tell if I've had one? An orgasm is the release of built-up muscle tension resulting from sexual activity. It produces rapid muscle contractions usually in the genital and anal area, but these contractions can also be throughout the whole body. Most people find these muscular contractions very pleasant. At the same time, painkilling chemicals called endorphins are released into the bloodstream, causing intense pleasure and relaxation. In both men and some women, an orgasm is often accompanied with the release of ejaculatory fluid. Ejaculation is much more usual in men than it is in women. Only about 10 percent of women report ejaculating during orgasm. Orgasms can be reached through many different types of sexual activity. Most women are more likely to reach orgasm through clitoral stimulation rather than stimulation of only the vagina. Men tend to reach orgasm more quickly than women, just as men tend to become sexually aroused more quickly than women. On the other hand, women are more likely to have more than one or multiple orgasms during sexual activity than men are. Women’s experience with orgasm is more varied than men’s, and not all women experience orgasm in the same way. There are also many women and men who get great pleasure from sex, whether or not they have orgasms. NO.. Most women's vaginas are between three and seven inches long. This usually depends on a woman's general body stature. However, the vagina can stretch much longer and wider during sexual intercourse or childbirth. It is true, however, that some penises are too big to fit comfortably in some vaginas. This is one of the disadvantages of having a very big penis. Is it possible for a penis to go too far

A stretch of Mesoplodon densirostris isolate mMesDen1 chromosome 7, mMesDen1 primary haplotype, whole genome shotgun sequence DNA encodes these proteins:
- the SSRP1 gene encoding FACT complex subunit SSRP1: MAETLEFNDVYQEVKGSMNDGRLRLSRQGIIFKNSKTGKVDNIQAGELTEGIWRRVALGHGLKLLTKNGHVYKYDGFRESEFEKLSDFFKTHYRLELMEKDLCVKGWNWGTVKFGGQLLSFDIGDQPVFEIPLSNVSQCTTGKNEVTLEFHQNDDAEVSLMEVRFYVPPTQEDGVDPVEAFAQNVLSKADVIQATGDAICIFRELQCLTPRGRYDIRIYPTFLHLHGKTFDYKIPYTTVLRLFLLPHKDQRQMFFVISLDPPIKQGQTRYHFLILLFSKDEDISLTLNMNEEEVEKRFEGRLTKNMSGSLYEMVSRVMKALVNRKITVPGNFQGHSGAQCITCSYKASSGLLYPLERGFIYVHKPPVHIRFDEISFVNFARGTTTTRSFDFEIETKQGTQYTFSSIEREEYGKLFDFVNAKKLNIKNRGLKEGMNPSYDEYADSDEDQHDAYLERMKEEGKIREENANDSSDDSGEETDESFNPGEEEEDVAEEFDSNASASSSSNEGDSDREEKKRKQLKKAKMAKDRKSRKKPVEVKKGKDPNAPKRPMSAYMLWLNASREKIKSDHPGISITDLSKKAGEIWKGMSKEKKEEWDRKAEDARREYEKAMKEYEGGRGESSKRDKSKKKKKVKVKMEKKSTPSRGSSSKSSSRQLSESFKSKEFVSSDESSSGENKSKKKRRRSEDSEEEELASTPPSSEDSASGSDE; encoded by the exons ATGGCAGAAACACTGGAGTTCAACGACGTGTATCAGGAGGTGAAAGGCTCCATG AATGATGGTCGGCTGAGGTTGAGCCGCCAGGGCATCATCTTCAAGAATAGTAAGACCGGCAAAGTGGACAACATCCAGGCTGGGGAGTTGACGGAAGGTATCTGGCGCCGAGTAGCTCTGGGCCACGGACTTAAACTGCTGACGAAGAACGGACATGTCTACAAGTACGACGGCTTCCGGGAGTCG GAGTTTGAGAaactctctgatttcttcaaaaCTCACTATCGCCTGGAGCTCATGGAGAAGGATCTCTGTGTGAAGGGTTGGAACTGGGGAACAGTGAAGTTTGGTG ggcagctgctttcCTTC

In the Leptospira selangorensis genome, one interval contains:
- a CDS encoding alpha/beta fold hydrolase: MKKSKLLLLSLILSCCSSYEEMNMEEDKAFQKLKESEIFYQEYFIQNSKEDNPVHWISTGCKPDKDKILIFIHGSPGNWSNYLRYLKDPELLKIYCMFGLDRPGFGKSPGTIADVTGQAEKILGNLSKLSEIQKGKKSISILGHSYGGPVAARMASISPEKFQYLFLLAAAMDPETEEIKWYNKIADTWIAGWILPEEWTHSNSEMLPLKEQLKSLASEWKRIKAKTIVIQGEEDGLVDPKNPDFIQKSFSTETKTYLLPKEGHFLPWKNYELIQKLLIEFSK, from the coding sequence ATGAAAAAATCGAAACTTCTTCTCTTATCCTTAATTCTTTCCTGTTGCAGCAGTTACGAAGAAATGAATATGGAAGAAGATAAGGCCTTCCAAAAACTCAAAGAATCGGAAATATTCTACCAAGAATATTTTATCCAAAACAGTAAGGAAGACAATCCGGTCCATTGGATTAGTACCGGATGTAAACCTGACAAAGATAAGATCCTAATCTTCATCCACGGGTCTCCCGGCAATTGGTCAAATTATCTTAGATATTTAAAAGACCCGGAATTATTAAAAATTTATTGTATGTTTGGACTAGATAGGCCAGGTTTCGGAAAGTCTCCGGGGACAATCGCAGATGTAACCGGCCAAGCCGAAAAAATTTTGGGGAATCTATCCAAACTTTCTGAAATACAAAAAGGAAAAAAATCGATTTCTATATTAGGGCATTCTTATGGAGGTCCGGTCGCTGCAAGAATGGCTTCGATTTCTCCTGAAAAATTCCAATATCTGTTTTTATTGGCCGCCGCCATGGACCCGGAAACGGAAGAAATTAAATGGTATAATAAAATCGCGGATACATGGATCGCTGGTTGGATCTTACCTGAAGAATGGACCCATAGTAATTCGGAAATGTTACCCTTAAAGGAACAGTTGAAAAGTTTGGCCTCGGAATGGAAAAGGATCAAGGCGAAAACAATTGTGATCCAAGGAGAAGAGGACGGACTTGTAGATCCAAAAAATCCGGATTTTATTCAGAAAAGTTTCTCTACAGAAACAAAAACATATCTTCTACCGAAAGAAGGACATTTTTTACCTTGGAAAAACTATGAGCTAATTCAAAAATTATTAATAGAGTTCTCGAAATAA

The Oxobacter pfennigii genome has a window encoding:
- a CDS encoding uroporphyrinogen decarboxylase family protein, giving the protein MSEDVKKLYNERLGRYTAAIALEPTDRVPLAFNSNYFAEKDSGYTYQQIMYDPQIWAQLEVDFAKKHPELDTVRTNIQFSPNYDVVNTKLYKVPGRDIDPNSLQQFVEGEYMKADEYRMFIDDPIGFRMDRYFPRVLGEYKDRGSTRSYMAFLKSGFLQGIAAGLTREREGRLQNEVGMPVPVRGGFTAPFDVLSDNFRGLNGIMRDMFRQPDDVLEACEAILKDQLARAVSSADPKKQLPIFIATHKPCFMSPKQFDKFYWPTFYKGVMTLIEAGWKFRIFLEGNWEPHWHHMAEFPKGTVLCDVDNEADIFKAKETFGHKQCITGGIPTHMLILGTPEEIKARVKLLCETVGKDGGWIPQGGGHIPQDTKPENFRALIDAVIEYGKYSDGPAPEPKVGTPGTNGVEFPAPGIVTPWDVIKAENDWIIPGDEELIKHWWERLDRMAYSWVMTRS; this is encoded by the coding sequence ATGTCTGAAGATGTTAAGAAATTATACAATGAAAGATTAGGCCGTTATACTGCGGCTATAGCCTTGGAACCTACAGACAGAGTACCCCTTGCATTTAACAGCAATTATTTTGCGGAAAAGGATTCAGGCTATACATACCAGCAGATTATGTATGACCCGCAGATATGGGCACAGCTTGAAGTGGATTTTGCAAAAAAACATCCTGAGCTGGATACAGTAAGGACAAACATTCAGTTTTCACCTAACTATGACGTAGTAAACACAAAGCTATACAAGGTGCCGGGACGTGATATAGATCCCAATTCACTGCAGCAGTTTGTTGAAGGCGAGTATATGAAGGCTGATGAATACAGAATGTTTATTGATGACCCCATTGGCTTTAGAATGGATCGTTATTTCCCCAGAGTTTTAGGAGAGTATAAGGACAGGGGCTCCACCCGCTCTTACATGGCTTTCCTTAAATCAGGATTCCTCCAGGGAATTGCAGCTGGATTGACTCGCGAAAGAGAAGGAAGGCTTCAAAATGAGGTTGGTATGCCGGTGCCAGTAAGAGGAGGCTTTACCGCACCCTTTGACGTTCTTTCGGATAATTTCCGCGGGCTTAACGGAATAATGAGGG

into a vagina? Oral sex is using one's mouth to stimulate a partner's genitals. What is oral sex? Just as with any kind of sex, everybody is different — with various likes and dislikes, so communication is the key. In order to make sex more satisfying, it's important to be clear with yourself and your partner about what kinds of sex you want to do and don't want to do. Learning how to give oral sex is usually done by letting each other know what feels good and what doesn't — so both partners can learn what’s pleasurable. Although there is no chance for pregnancy to happen from oral sex, unprotected oral sex puts both partners at risk for a number of sexually transmitted infections, whether they are giving or receiving genital stimulation. Although the risks of infection are generally quite a bit lower with unprotected oral sex than they are with unprotected vaginal or anal intercourse, using a barrier during oral sex can further decrease those risks. For safer oral sex, use a condom to cover the penis, or a Sheer Glyde dam, cut-open condom, or plastic wrap to cover the vulva or anus. No, it's not possible to become pregnant from oral sex whether ejaculate is swallowed or not. But pregnancy can occur if sperm are spilled into the vagina or on the vulva during any kind of sex. Can I get pregnant from oral sex? However, unprotected oral sex — on a woman or on a man — puts both partners at risk for a number of sexually transmitted infections, whether they are giving or receiving genital stimulation. For safer oral sex, use a condom to cover the penis, or a Sheer Glyde dam or plastic wrap to cover the vulva or anus. It’s not possible to become pregnant from anal sex (inserting the penis into the anus). But pregnancy can occur if semen if spilled into the vagina or on the vulva during any kind of sex. How safe is anal sex? Can I get pregnant from anal sex? Like unprotected vaginal intercourse, unprotected anal intercourse is high-risk for many sexually transmitted infections. Use condoms during anal sex to decrease the risk of sexually transmitted infections. Some men and women enjoy anal sex, and others do not. Anal sex can hurt if partners do not take certain steps. The anus does not usually produce enough lubrication for comfortable anal sex, so it is important to use an artificial water-based lubricant — like K-Y jelly or Astroglide — for anal sex. (Using an oil-based lubricant, like Vaseline, can damage latex condoms.) Does anal sex hurt? It’s also important to stop doing it if anything hurts and communicate with your partner about how you feel — sex that’s painful or uncomfortable should not continue. Not all people enjoy anal intercourse. Those who don't enjoy it should not be embarrassed into it and should not force themselves to accept it. Many people feel this way at various times in their lives. It’s perfectly normal. People have different levels of sexual desire — some have more and some have less. Some people would be happy to have sex every day, and some people would be happy to have sex once a month, or less often, or not at all. What if I don’t want to have sex with anyone, ever? Many things can affect our desire for sex. They include stress, hormones, how comfortable we are with our partners, past sexual experiences, if we feel safe, how much we’re attracted to someone, illness, medication, and many other factors in our lives.different ways. The Merriam-Webster dictionary defines it as “sexually motivated behavior.” This sounds right to us. But not everyone agrees with the dictionary or with us. People all have their own definitions of what “sex” and “having sex” means. For some people it’s only penis-in-vagina intercourse. For some people, it’s only penis-in-anus intercourse (anal sex). For some people, it’s genital rubbing without intercourse. For some people, it includes oral / genital contact. For some, it includes masturbation. The possibilities are many. For most experts (like Merriam-Webster and us), it includes all of the above. However you define it, being sexual with another person — whether that means kissing, touching, or intercourse — involves a lot of responsibility. It’s very important to protect yourself against pregnancy and sexually transmitted infections. And you need to make decisions about protection before you engage in vaginal, anal, or oral sex When do people start having sex? myths and facts about sex When it comes to having sex, many teens — and adults too — have trouble separating fact from mythology. Here are some common myths and facts about having sex. Collapse All - The myth is that only vaginal intercourse counts as having sex. In fact, there is no one definition of "having sex." For some people sex is penis-in-vagina intercourse. For some people, sex is penis-in-anus intercourse. For some people, sex is intercourse with a sex toy. For some people, sex is genital rubbing without intercourse. For some people, sex includes oral/genital contact. For some, sex includes masturbation. The possibilities are many. For most experts (like us), it includes all of the above. Does oral sex count as sex? People decide for themselves what it means to them to "have sex." To avoid confusion when talking about having sex with sex partners, it’s important to clearly communicate your limits and expectations and to be sure you understand theirs. The myth is that most teens have had vaginal intercourse. Surprise, surprise: most haven’t! The truth is that only about half of high school students have ever had intercourse and the average age when people start having sex is about age 17. Even once they start having sex, most teens don't have sex frequently. So it's "normal" to wait until you're older to have sex. Are most teens having vaginal intercourse? Can I get pregnant the first time I have sexual intercourse? Can I get pregnant if I don’t have it that often? The myth is that a girl cannot get pregnant the first time she has vaginal intercourse. This is not true. If you’re having unprotected intercourse you can get pregnant — whether it is the first time or the one hundred and first time! It’s even possible for a girl to get pregnant before she has her first period — this is because an egg is released before menstruation can happen. It’s also possible to get pregnant whether you have intercourse often or only once in a while. It's all about the sperm hooking up with the egg. If that happens, pregnancy can occur. So if you’re sexually active, it's important to use birth control if you don't want to get pregnant. The myth is that a doctor, or anyone else who looks at woman’s vulva, can tell if she’s a virgin. This isn't true. Even pelvic exams can't reveal if you've had vaginal intercourse or if you masturbate, unless there are specific signs. A health care provider may be able to tell a woman is not a virgin if she has Can a doctor tell if I’m a virgin? So usually, the only way a nurse or doctor will know if a woman's had sex is if the woman tells her. It's important to be honest with health care providers so they can get an accurate picture of your health and needs. It can help health care providers so they can determine if it's a good idea to test for sexually transmitted infections, prescribe birth control, recognize pregnancy symptoms, or talk with clients who have problems with their sexual relationship. The myth is that it is impossible for a woman to get pregnant from vaginal intercourse during her period. It's not likely for most women, but it can happen. It’s possible for a woman to get pregnant from intercourse during her period, especially if her menstrual cycle is brief or irregular. Can I get pregnant if I have sex when